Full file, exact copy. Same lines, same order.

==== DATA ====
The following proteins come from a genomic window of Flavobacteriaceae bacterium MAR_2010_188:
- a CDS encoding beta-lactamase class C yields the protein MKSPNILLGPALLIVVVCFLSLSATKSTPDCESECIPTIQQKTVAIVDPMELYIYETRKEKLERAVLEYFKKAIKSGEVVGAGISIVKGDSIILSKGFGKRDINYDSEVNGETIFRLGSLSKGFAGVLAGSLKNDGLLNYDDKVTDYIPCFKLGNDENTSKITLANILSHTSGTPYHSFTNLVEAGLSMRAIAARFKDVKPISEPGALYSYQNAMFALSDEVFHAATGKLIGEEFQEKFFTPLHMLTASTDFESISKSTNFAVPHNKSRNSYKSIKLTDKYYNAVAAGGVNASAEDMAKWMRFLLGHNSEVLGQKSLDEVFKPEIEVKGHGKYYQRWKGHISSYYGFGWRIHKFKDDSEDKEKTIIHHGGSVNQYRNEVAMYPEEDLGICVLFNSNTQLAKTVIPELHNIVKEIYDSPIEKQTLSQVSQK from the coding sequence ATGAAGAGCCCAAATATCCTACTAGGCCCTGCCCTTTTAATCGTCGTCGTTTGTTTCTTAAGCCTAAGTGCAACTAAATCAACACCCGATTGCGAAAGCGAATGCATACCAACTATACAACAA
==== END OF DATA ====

The following proteins come from a genomic window of Flavobacteriaceae bacterium MAR_2010_188:
- a CDS encoding beta-lactamase class C yields the protein MKSPNILLGPALLIVVVCFLSLSATKSTPDCESECIPTIQQKTVAIVDPMELYIYETRKEKLERAVLEYFKKAIKSGEVVGAGISIVKGDSIILSKGFGKRDINYDSEVNGETIFRLGSLSKGFAGVLAGSLKNDGLLNYDDKVTDYIPCFKLGNDENTSKITLANILSHTSGTPYHSFTNLVEAGLSMRAIAARFKDVKPISEPGALYSYQNAMFALSDEVFHAATGKLIGEEFQEKFFTPLHMLTASTDFESISKSTNFAVPHNKSRNSYKSIKLTDKYYNAVAAGGVNASAEDMAKWMRFLLGHNSEVLGQKSLDEVFKPEIEVKGHGKYYQRWKGHISSYYGFGWRIHKFKDDSEDKEKTIIHHGGSVNQYRNEVAMYPEEDLGICVLFNSNTQLAKTVIPELHNIVKEIYDSPIEKQTLSQVSQK from the coding sequence ATGAAGAGCCCAAATATCCTACTAGGCCCTGCCCTTTTAATCGTCGTCGTTTGTTTCTTAAGCCTAAGTGCAACTAAATCAACACCCGATTGCGAAAGCGAATGCATACCAACTATACAACAA